Photographs by Jeremy Kramer
When there is little time for lunch, I’m game for anything, which is how I found Huit, a tiny pan-Asian barbecue joint tucked away on Court Street. Co-owner Tobias Harris knows fast casual. He designed restaurant chains for more than 20 years, and KFC was a prominent client.
Like Colonel Sanders, Harris and his partners—architect Trang Vo and designer Jennifer Eng—built their concept on herbs and spices. Huit’s signature eight-spice blend (huit is French for eight) includes cinnamon, fennel, caraway, and cumin, and crusts both the baby back pork ribs and tofu slices. Other flavor profiles harken from closer to home: Beef brisket is rubbed with Carabello’s La Esperanza coffee grounds then braised in MadTree Gnarly Brown ale. Craving something a little less caveman? Lemongrass chicken on a banh mi, or a four-spice flavored pork burger—juicy yet lean—will hold you until dinner, with a side of roasted cauliflower or custardy corn pudding. Those who hanker for haute dogs can order chorizo with cabbage slaw and Sriracha mayo, or currywurst with spicy jicama kimchi—the meat is sourced from Avril-Bleh & Sons, just next door. The lemonade fizz with jalapeño-juniper syrup or the butterscotch iced coffee are not to be missed. Service is swift and large images of patrons taking ’cue straight to the face make messy eating feel totally acceptable. Better yet: Nothing on the menu costs more than $10. If that’s not reason enough to ditch your brown bag, we don’t know what is.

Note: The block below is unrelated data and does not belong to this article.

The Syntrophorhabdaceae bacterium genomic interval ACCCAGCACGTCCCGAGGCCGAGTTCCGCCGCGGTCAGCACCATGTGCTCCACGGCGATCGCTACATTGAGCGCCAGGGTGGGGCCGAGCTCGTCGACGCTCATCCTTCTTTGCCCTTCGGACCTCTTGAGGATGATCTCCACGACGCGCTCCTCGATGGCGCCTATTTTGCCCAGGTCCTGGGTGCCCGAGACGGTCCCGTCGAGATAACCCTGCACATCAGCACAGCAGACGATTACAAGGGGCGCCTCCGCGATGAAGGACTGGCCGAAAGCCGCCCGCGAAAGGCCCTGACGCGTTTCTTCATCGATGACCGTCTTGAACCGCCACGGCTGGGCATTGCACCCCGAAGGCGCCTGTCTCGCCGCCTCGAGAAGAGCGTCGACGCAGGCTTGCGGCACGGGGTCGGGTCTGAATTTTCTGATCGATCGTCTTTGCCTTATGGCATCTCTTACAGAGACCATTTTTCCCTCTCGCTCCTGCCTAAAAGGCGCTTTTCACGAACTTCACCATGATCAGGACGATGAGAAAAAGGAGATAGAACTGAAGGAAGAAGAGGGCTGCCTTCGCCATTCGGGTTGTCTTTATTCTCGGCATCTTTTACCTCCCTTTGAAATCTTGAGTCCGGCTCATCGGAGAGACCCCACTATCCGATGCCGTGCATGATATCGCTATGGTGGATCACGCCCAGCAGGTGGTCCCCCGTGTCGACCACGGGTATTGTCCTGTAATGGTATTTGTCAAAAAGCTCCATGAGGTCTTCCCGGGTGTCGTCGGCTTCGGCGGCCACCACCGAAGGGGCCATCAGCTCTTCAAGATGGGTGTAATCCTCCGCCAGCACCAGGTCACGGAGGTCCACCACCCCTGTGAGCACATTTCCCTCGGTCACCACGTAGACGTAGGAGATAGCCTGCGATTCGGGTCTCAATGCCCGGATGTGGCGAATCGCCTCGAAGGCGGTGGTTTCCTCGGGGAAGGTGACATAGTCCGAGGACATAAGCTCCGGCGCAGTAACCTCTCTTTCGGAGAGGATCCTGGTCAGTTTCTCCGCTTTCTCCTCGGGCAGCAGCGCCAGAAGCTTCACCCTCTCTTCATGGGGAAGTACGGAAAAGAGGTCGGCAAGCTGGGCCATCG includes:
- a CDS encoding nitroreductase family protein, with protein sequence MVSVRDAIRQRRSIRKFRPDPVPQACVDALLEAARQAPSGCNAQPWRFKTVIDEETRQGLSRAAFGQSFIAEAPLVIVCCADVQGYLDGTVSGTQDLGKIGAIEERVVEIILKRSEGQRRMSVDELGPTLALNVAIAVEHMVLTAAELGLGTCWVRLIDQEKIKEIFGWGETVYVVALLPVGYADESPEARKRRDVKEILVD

Huit Craft BBQ, 29 E. Court St., downtown, (513) 381-4848, huitfoodbar.com. Lunch and dinner Mon–Fri, brunch Sat.